Taking on school violence Baltimore County: Superintendent Marchione wisely goes beyond tough disciplinary policies.

July 09, 1998

THE LESSON we should have learned from recent school shootings across the country is that though these tragedies are anomalies, we cannot take our own schools' safety for granted.

Today, for reasons no one fully understands but which probably are rooted in our culture's glorification of violence, access to firearms and the complexities of family life, some young people are moved to hurt and even kill others.

Schools need to be alert to signs of trouble and prepared to deal with violence.

It's good to see Baltimore County Superintendent Anthony G. Marchione taking an active role.

Baltimore County's 160 schools have, for the most part, been safe. Still, as in many jurisdictions, signs portend disaster. Witness the Hereford Middle student who brought a semiautomatic handgun and eight bullets to school. Many systems have toughened punishments for violent or potentially violent behavior, but Dr. Marchione wants to take a longer view.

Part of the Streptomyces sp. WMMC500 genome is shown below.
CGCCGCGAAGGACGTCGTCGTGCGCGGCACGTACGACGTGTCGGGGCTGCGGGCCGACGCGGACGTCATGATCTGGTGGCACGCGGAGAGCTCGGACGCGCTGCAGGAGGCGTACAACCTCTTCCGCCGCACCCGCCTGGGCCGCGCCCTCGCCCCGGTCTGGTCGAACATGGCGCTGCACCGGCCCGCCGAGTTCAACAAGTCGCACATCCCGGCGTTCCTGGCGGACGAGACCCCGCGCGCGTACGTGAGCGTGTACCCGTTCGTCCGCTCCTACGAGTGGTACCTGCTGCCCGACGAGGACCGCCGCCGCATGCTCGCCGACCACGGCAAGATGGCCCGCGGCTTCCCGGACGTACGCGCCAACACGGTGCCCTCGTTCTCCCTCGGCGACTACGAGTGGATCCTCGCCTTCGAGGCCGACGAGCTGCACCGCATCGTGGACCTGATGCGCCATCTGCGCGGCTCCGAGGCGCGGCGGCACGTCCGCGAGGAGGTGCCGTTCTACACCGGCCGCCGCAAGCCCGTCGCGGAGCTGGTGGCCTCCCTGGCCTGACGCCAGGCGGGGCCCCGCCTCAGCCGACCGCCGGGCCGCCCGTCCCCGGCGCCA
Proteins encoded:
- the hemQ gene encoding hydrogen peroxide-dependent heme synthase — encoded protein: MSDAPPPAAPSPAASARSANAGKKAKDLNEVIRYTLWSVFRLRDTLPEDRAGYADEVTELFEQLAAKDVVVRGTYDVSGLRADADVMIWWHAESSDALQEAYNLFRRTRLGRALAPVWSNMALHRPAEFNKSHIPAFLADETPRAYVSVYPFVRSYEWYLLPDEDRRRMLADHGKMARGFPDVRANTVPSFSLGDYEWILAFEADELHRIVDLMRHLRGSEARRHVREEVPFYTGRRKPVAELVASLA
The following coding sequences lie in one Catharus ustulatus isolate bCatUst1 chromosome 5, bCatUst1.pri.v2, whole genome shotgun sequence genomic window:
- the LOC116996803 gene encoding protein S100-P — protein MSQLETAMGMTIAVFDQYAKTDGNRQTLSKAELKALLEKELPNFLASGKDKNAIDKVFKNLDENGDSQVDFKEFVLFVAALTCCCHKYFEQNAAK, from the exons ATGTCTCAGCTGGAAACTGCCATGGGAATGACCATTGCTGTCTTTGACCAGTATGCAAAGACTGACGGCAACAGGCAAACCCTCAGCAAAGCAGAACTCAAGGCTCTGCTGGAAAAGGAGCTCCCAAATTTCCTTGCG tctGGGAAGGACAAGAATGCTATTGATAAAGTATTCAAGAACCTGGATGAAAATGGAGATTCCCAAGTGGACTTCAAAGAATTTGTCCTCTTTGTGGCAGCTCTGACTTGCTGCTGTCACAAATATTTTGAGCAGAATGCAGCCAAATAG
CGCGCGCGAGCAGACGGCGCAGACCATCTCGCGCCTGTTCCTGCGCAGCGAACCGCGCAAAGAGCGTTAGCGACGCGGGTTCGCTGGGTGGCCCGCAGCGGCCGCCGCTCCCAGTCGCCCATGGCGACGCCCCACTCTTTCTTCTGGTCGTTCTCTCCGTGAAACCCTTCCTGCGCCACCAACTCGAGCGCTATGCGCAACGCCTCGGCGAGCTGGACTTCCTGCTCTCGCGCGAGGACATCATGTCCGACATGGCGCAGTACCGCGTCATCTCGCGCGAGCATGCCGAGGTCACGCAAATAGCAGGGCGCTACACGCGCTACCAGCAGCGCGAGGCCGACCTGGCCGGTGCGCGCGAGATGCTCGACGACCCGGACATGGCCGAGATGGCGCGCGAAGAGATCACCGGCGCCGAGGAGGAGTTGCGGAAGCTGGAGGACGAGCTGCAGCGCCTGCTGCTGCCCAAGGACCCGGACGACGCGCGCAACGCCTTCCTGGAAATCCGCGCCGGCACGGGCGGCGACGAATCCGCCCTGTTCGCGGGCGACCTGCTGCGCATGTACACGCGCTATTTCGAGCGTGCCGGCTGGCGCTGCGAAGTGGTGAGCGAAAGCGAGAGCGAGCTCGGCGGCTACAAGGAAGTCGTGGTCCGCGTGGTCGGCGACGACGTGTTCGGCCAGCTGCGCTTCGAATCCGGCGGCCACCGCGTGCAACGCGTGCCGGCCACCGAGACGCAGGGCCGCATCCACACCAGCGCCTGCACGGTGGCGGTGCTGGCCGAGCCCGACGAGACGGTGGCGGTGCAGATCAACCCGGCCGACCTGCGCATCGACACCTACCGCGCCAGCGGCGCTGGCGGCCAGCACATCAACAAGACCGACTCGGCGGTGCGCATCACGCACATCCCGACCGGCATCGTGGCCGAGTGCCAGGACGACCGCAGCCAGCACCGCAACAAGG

He has appointed a panel of educators, parents, police, social services workers and elected leaders to review policies concerning acts and threats of violence. He has framed their mission with a series of specific, relevant questions.

He wants to know whether policies are adequate to deal with violent situations and whether principals are sufficiently prepared to deal with such crises. He wants to know if and how teachers and other school staff members can spot violence-prone students and intervene.

He asks about the feasibility of a "critical incident team" to respond instantly to emergencies and for ideas about how parents and the community can help contribute to safe schools.

Other jurisdictions would be wise to take a focused, comprehensive look at the issue of school violence. No one can guarantee that what happened elsewhere will not happen here, but pre-emptive steps such as the ones Baltimore County is pursuing will reduce the risk as much as anyone can reasonably expect.

Pub Date: 7/09/98

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